After wading through the perilous waters that emerged in the aftermath of the tragic, senseless, and shocking death of drum major Robert Champion last November, I began to realize that we are living in one of the most important periods in the 125-year history of Florida A&M University.
I started to envision this historic time some more when I learned two weeks ago that FAMU had begun its search for a new band director. With President James H. Ammons’ departure yesterday, I now know we are living in history.
The two impending decisions—choosing FAMU’s next president and band director—will either facilitate FAMU making history once again, or one day becoming history.
I am convinced that FAMU will either continue to fall down the hill of progress, or these two people will spearhead the long climb back up to glory that Rattlers shared at the turn of the century.
But there is a glaring problem. I do not see great candidates lining up to fill these two posts—the two most important hires in the history of FAMU. Even as a proud and biased alum, I must admit the obvious.
Who would want to take on a presidency when a crippling lawsuit is hovering over your head, alumni and campus morale is in tatters, financial problems linger, the blame game is being played about hazing, the president’s office has had a revolving door in the last decade, the board of trustees was divided on the performance of the man you replaced, all the while the eyes of the nation are on you, waiting, critiquing, second-guessing?
Who would want to follow a living legend into the directorship of the band when the expectations remain high and the tolerance for impropriety will be at an all-time low, at the same time that you must recruit performers who can not perform for two years and revolutionize the rigid hazing culture of one of the proudest and most powerful artistic institutions in American higher education?
Who would want to do it? Who wants to jump into these pits filled with angry rattlesnakes?
It will take two special people—two people who are willing to take on the challenge of a lifetime, which, if successful, would elevate them to messiah status as the historic redeemer of FAMU and its famed band. I can see the historical line now. When everything was falling apart around its 125th birthday, they appeared majestically and resurrected FAMU.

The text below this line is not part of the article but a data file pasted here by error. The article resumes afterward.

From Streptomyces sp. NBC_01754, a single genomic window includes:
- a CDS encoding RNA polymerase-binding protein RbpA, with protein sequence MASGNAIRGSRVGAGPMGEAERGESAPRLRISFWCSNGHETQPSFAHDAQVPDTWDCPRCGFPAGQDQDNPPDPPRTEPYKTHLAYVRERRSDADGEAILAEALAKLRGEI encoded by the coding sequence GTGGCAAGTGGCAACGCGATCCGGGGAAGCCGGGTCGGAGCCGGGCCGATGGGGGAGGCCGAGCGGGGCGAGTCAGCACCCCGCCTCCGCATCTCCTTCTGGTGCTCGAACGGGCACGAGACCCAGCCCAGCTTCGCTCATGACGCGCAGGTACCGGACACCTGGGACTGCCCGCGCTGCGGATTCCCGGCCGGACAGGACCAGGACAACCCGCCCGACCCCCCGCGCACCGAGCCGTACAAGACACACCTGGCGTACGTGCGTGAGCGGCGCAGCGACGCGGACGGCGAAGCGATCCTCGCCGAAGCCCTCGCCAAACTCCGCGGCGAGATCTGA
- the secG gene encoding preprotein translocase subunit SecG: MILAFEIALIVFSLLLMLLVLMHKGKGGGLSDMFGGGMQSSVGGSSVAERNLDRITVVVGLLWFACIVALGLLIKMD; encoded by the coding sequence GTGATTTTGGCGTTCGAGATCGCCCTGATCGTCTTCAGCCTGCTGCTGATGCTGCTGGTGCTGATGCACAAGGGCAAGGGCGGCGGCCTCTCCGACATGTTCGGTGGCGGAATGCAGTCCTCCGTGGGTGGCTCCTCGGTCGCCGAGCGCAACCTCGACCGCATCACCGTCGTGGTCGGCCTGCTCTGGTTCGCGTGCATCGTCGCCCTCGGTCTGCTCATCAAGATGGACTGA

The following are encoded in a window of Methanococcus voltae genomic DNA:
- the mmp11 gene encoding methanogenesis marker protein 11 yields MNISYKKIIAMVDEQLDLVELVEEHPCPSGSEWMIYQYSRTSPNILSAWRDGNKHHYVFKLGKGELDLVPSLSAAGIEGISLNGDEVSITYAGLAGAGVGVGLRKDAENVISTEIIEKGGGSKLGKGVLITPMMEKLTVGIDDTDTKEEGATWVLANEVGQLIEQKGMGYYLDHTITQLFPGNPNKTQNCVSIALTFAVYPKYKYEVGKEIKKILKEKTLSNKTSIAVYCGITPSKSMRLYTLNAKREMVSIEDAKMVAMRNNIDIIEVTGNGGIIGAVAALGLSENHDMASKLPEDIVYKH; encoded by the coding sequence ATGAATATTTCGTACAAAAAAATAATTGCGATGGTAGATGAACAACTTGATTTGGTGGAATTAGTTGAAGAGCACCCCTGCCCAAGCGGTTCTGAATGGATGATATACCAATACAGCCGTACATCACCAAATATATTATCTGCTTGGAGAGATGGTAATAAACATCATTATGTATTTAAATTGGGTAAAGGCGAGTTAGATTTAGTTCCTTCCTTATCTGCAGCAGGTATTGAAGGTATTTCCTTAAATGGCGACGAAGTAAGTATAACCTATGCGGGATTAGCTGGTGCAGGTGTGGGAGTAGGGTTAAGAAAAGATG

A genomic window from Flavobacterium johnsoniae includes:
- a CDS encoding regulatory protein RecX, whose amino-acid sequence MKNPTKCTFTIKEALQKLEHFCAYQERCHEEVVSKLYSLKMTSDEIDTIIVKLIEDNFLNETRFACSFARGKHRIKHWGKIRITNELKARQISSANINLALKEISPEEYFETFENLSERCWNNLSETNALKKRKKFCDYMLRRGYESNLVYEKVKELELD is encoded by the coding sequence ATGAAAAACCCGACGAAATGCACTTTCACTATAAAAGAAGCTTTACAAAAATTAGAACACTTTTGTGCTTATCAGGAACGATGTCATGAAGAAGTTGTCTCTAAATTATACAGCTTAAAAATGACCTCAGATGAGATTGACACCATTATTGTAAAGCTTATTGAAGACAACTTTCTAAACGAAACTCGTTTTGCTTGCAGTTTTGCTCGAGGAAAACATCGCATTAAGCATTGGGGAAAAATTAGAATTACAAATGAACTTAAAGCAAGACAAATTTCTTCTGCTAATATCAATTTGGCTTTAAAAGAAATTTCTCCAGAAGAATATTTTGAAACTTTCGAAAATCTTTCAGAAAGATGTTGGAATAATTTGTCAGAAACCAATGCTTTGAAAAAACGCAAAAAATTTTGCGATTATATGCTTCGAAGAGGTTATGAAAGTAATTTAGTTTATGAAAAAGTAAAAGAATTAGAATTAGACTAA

They must be courageous, self-assured, patient, incredibly innovative, and deeply love FAMU. They must be willing to think outside the box and break outside the box of regressive traditions.
FAMU needs a band director with the strength, charisma, and personal tools to break down the walls of tradition, the walls that read hazing as the only way to produce the FAMU sound, the walls that integrate seniority and hazing, the walls that read discipline without hazing, excellence without hazing is impossible. The band can make a comeback, but only through the tireless work of the new director, faculty, students, and more than 200 former members of the Marching 100 who are now band directors across the country.
FAMU needs a president who is ready to stand up and stand firm with one mission—to restore the preeminence of FAMU with a willingness to oust and isolate anyone and anything that stands in the way of the climb back up to glory. The institution needs to stop appointing cleaners.
FAMU needs a construction worker for a president, an institution builder who knows how to decimate and construct. No more sweeping under the rug. No more painting over the stains. No more closing off the decadent rooms. No more ignoring the fatal problems. FAMU needs a president to last and an institution to last.
This year, FAMU should be celebrating its 125th anniversary full of life and vigor. Instead, the FAMU community is worn down, wondering what the future will behold, wondering whether pride will once again supplant the shame.
The life of an ailing FAMU is in the hands of the board of trustees and others conducting these two historic searches. Who will they select? Who will step up to the challenge?
Dr. Ibram H. Rogers is an assistant professor of Africana Studies at University at Albany, SUNY. He is the author of “The Black Campus Movement: Black Students and the Racial Reconstitution of Higher Education, 1965-1972.”
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